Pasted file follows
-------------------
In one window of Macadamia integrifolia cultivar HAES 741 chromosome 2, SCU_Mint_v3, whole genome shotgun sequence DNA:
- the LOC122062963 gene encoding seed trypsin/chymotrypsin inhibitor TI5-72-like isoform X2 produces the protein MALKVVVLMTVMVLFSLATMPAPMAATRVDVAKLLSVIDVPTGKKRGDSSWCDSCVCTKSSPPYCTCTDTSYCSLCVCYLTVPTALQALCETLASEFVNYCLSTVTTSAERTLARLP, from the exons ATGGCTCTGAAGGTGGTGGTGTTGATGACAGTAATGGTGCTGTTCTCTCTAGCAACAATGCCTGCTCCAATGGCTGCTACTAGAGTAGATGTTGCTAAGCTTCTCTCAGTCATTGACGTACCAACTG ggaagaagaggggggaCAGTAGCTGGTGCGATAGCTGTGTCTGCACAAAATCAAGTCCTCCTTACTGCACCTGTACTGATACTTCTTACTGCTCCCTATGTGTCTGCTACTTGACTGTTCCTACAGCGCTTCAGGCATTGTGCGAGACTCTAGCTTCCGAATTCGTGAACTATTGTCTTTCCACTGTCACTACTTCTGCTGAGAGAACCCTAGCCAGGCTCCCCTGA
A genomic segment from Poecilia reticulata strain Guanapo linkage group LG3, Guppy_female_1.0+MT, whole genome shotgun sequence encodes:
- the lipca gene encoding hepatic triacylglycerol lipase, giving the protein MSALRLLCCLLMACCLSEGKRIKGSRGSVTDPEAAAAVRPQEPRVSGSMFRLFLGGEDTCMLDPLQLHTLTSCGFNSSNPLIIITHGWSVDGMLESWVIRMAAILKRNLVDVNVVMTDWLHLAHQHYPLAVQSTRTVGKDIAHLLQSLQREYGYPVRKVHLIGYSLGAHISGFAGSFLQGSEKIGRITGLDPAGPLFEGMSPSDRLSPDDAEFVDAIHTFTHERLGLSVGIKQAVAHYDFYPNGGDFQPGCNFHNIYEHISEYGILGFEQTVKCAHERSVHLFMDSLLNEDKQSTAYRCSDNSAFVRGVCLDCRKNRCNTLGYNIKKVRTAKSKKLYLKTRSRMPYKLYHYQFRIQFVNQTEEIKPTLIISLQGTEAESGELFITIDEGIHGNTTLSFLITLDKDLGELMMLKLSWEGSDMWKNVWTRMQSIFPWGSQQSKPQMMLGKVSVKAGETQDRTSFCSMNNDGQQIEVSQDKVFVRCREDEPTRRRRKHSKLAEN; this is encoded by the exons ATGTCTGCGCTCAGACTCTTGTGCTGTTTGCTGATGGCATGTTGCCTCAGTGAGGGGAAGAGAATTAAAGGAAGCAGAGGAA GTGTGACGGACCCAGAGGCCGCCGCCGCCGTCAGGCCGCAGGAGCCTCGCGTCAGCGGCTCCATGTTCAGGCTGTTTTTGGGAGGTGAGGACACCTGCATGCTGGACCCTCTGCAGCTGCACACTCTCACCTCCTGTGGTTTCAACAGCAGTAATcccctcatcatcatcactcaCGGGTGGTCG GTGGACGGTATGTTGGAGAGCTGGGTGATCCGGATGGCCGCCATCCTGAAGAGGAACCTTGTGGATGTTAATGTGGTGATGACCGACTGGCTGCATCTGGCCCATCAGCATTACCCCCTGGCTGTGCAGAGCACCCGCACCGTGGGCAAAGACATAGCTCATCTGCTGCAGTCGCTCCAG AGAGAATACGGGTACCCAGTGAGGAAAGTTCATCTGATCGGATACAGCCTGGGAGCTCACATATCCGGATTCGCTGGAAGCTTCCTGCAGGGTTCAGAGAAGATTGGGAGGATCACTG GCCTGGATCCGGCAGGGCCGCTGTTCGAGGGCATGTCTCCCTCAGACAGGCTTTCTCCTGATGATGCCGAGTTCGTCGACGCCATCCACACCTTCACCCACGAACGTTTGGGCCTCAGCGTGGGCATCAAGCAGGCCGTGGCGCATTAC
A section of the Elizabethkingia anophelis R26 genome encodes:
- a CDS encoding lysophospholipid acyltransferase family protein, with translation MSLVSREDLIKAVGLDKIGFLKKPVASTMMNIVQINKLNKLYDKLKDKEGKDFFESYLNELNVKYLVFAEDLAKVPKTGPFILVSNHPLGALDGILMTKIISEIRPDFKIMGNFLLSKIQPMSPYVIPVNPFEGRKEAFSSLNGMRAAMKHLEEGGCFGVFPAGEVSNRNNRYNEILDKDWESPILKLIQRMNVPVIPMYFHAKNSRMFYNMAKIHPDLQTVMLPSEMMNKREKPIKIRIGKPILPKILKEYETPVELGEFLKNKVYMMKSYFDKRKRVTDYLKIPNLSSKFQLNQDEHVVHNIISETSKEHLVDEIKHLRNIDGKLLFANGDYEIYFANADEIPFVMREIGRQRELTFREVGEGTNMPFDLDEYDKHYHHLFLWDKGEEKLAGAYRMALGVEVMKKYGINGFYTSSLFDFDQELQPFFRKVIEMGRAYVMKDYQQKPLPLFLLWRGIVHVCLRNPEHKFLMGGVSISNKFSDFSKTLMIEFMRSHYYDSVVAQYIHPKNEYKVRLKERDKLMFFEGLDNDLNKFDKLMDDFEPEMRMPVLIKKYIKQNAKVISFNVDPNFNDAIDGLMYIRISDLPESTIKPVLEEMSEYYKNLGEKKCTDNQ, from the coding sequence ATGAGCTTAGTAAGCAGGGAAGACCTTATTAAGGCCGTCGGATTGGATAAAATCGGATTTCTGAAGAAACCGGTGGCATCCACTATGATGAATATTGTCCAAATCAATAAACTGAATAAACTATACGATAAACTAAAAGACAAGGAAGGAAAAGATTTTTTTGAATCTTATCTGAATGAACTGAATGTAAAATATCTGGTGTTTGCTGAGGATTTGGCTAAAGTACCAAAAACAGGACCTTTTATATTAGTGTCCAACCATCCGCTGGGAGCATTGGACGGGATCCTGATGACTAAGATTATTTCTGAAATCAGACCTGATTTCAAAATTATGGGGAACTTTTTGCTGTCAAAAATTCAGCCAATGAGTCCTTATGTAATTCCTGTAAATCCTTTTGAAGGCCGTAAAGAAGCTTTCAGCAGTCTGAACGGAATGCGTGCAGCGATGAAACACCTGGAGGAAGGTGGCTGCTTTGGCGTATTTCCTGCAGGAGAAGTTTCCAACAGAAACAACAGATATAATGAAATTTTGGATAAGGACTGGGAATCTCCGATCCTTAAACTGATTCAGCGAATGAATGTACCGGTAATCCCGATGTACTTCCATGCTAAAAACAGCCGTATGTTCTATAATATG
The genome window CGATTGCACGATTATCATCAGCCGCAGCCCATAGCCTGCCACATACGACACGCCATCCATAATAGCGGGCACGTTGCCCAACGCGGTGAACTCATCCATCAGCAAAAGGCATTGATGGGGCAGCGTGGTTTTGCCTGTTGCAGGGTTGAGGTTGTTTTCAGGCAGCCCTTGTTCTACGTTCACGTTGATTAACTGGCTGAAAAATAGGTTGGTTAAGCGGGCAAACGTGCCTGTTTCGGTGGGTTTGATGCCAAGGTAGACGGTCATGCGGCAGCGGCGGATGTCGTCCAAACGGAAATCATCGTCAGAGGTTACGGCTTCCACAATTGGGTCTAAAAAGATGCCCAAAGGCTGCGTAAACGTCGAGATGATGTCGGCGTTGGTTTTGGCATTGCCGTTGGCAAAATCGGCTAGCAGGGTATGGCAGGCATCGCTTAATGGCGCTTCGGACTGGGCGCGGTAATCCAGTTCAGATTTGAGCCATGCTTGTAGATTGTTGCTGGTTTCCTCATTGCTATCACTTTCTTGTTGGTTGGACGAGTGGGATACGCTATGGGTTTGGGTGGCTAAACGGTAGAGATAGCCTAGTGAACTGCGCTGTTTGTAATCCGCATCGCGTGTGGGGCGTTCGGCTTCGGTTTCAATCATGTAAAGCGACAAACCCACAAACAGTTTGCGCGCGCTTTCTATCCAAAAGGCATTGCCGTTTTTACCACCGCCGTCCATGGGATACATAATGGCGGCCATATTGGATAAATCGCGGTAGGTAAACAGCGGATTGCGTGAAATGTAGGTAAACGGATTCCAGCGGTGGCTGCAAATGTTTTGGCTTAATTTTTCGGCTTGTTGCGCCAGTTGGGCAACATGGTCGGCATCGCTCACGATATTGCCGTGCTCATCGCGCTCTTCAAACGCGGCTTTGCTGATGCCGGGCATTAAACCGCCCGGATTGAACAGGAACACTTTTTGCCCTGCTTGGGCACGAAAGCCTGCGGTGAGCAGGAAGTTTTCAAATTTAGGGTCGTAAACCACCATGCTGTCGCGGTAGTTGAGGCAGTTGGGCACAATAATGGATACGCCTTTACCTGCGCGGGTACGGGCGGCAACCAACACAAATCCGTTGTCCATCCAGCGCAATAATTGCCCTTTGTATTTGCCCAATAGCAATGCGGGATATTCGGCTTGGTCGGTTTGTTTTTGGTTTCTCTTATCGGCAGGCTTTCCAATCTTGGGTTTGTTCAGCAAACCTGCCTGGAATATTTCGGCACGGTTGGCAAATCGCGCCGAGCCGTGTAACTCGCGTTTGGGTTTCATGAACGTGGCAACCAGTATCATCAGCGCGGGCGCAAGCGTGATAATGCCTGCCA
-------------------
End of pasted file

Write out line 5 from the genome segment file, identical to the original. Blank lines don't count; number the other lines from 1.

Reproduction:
A section of the Elizabethkingia anophelis R26 genome encodes: